Two Trib columnists have tackled gay stories of late. In an interesting display of better late than never, Matt Sober weighs in on the Tim Hardaway furor. Sober went to Penn State with John Amaechi, the former NBA player who recently came out. Sober recalls Amaechi as a very bright guy who probably appreciates the tough conversations his coming out have inspired throughout the sports world. Then Sober takes an interesting twist:
Saying you hate gay people is silly -- that's the teachable moment Sober draws from all this? Huh. Declaring you love gay people is silly? Its unfortunate that Sober opted for a jab at Pitt fans in lieu of actually saying something meaningful about the pervasion of homophobia in the sports world. Its great that he's a fan of John Amaechi, but he trips right over his blase attitude into the treacherous world of "let's pretend there are no difference and see everyone as the same."
Columnist Tom Purcell uses gay sheep experimentation to underscore the collapse of civilization. Not because of gay sheep, but because of America's obsession with gay sheep and Anna Nicole Smith. Some researchers were exploring the sexuality of sheep. Hue and cry ensued about the ethics of such research, bringing the attention of such entities as PETA and Martina Navritalova. Purcell takes the obligatory "nutty advocacy group" shot at PETA, dismisses any possibility that genetic research on sexual orientation could possibly be used against gays and then wraps up his analysis with this overreaching comparison:
I'm sorry, Tom, but in a nation that has collectively handed over our welfare to a despotic idiot, I'm feeling pretty good when groups like PETA bring our attention to potential landmines. Especially when I look at your previous columns which don't seem to focus on evil dictators, torture or genocide. But they do feature a lot of italicized words and exclamation points. Its practically the same thing.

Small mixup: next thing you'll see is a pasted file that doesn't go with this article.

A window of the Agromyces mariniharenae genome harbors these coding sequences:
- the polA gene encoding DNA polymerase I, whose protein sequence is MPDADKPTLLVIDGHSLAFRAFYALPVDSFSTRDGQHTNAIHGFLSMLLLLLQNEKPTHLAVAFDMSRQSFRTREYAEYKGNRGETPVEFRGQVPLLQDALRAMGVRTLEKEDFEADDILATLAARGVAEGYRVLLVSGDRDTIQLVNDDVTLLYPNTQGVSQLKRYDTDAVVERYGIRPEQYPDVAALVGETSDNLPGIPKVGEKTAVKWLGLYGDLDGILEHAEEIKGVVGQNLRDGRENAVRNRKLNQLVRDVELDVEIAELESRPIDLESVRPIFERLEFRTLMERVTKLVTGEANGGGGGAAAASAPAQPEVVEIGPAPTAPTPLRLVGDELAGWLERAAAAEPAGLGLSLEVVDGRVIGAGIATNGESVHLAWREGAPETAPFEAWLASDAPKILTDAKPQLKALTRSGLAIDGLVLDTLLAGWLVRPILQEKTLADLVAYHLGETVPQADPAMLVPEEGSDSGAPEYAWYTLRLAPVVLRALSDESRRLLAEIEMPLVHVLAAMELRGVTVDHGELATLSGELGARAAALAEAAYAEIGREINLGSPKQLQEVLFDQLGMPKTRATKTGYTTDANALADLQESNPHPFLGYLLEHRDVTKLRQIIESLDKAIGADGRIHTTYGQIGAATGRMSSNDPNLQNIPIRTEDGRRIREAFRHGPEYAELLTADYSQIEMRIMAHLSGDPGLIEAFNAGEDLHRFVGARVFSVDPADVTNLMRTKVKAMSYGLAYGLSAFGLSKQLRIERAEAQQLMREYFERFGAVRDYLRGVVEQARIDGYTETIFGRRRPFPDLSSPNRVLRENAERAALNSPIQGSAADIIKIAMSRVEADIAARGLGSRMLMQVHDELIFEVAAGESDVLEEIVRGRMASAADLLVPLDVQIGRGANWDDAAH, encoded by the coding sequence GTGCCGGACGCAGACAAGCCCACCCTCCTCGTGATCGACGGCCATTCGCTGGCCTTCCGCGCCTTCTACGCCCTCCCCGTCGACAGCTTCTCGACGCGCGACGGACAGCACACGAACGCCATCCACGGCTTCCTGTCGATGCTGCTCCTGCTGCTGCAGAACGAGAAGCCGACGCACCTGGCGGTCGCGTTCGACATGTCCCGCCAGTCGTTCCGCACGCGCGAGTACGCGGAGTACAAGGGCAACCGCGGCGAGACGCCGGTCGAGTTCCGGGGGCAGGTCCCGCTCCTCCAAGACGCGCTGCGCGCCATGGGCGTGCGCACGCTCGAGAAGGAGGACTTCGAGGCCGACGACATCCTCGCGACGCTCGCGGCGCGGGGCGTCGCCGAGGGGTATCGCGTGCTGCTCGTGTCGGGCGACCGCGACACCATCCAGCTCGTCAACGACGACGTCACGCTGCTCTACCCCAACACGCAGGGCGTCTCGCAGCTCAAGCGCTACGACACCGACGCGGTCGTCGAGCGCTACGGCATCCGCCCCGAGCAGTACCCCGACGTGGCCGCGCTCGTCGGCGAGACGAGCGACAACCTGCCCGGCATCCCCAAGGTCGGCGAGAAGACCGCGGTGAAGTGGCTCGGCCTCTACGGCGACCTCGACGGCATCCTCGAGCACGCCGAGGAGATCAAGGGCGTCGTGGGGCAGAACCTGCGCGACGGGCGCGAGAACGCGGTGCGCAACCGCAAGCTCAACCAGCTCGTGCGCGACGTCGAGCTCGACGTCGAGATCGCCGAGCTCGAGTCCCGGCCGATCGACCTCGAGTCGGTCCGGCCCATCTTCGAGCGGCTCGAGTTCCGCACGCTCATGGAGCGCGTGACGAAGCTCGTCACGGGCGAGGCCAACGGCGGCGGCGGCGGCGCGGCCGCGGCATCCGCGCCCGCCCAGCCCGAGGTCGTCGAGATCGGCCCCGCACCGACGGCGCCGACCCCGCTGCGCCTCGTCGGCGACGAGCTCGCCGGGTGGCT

So more gay-benign pablum from the Tribune-Review.
by Sue on Sun 25 Feb 2007 06:44 AM EST
For months, our attention here in Pittsburgh has been given to one of the nation's most outspoken mongerers of Christo-intolerance, Episcopal Bishop Duncan. Even as Pittsburgh's Episcopal diocese moves increasingly to the conservative right with a threat to leave the Episcopal body and seek refuge in the worldwide Anglican union, there are voices in the wildnerness calling for justice -- biblically based justice.
Today's Post-Gazette delves into the interesting story of Dr. Harold T. Lewis, pastor of Calvary Episcopal Church in Shadyside. Dr. Lewis and his flock have stood up against the "uncharitable, misguided and wrong" conservatism of just about everyone else in the local Episcopal diocese.
In return for his stance on a social justice issue, Dr. Lewis has been booed at diocesan events and roundly criticized for legal battles over church properties. In the face of this hostility, he remains unwaveringly committed to actingin what he perceives to be most consistent with canon and justice, even if it puts him in direct opposition to his bishop.